By Julie Butler
Olive Oil Times Contributor | Reporting from Barcelona
Lamentable, incomprehensible, unbelievable, an outrage.
Those were among the reactions from members of Spain’s olive oil sector to news that criminal charges will not proceed against 14 people originally alleged to have been part of a scam in which blends of cheaper oils – such as palm and avocado oil – were to be passed off as olive oil.
Back in February, Spanish police announced they had arrested 19 people in the case, which also allegedly involved a complex network of 30 companies and ‘straw men’ from Spain, Italy and Portugal, and at least €3 million ($3.9 million) in sales tax evasion.
The arrests followed a year-long joint probe with Spanish tax authorities, code-named Operation Lucerna, and focused on locations in Jaén and Córdoba.
But ten months later, the prosecutor for the case, Juan Muñoz Cuesta, has said that the criminal complaints will not go ahead.
In a copy of an indictment document dated November 22, obtained today by Olive Oil Times, Muñoz Cuesta first detailed allegations of tax fraud involving various of the parties, before addressing the issue of possible criminal offenses relating to the market or consumers.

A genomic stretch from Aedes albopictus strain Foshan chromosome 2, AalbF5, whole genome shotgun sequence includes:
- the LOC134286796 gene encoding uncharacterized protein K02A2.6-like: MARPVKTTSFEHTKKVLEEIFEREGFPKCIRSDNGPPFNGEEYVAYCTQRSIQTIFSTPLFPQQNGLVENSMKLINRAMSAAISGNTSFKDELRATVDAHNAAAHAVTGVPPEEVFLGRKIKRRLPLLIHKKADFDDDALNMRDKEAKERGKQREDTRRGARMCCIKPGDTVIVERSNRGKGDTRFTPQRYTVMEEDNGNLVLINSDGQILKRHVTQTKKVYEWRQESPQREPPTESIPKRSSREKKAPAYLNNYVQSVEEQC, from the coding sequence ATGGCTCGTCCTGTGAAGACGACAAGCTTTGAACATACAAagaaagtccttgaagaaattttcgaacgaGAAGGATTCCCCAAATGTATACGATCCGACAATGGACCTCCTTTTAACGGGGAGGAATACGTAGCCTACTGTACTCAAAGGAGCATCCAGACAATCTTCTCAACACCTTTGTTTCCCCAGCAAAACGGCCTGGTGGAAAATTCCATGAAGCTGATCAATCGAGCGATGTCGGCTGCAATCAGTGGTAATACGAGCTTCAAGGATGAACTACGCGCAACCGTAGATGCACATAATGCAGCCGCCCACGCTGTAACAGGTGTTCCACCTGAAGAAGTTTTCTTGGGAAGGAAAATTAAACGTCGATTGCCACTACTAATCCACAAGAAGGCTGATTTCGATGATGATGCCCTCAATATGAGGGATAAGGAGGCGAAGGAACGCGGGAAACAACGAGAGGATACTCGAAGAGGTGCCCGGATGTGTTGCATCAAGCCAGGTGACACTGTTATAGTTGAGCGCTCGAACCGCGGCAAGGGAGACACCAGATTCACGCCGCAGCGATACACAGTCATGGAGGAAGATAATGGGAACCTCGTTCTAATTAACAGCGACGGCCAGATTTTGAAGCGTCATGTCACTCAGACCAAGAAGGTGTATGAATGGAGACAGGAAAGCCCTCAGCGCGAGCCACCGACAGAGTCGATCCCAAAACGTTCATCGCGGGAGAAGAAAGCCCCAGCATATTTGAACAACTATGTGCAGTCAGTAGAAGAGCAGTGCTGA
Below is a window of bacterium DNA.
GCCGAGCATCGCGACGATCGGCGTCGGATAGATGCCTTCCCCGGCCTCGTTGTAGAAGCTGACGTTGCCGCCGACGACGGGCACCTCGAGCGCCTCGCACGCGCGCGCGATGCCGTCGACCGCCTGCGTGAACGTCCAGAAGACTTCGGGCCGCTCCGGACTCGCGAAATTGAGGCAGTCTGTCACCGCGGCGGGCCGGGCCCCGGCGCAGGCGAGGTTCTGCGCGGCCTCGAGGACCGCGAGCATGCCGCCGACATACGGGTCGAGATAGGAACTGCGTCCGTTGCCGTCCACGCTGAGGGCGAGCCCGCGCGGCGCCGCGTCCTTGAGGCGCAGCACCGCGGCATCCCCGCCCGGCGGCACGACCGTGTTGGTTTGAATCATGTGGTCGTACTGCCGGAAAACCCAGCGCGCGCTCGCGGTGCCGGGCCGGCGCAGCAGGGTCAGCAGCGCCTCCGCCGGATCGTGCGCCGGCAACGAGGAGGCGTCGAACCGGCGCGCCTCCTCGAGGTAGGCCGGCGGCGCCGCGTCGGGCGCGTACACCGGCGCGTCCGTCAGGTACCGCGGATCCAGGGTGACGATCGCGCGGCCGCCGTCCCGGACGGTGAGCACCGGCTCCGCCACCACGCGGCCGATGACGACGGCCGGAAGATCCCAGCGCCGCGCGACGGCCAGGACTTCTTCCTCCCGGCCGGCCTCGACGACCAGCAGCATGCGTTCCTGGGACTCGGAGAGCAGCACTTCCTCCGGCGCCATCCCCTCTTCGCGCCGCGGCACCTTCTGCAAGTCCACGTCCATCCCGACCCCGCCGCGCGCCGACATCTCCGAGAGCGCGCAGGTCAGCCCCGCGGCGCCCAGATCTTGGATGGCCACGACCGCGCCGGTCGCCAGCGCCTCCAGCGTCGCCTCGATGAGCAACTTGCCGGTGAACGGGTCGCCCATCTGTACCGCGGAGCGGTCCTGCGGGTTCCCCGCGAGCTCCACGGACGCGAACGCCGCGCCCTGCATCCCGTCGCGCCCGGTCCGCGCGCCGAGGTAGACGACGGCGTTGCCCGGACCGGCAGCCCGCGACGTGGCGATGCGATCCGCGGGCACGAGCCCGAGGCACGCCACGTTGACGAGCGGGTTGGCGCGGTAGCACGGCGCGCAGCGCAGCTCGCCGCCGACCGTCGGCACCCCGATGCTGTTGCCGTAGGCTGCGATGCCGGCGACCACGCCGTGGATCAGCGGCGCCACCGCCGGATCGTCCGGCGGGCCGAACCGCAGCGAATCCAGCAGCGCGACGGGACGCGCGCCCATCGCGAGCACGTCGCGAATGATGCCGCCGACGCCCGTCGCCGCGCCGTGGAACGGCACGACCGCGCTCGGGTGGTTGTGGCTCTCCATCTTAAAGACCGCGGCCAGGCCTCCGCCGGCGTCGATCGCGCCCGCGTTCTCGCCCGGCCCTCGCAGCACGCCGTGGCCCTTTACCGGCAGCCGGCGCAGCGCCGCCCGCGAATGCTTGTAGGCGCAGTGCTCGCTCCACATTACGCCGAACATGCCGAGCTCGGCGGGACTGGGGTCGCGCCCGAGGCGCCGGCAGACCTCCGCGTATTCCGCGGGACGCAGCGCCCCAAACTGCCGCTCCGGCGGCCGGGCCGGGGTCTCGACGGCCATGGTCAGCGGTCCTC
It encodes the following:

He said that although blends of oils had been produced in an irregular way, and in some cases labels did not coincide with containers’ contents, then unless the products were found to endanger health – which they were not – they would need to have been offered or advertised for sale for an offense to have occurred under the penal code.
However, the oils were found on various company premises and had not yet reached the market.
Furthermore, no complaints had been made by aggrieved persons and there was no evidence of any effect on the general interests of any persons, Muñoz Cuesta explained.
The news met dismay and incredulity from many olive oil producers. Various comments on the Facebook page of the Spanish Association of Municipalities of the Olive Tree (AEMO) said the situation left a smear on the image of virgin olive oil in general, and Spanish olive oils specifically.
AEMO spokesman Jose Penco told Olive Oil Times the irony was that olive oil companies often insisted that checks of their products be done before the olive oil left their premises – not from samples taken at the retail stage – because they can’t control the way it is handled after dispatch.
“Where should inspection take place, then, in order to require accountability?” he asked.
The situation left defenseless consumers and the vast majority of the sector, who did the right thing, he said.
A spokeswoman for the Spanish Ministry of Agriculture, Food and the Environment (MAGRAMA) said the ministry, “as should be the case, always values the work of the justice system and and respects it decisions.”
This article was last updated December 14, 2012 - 3:57 PM (GMT-4)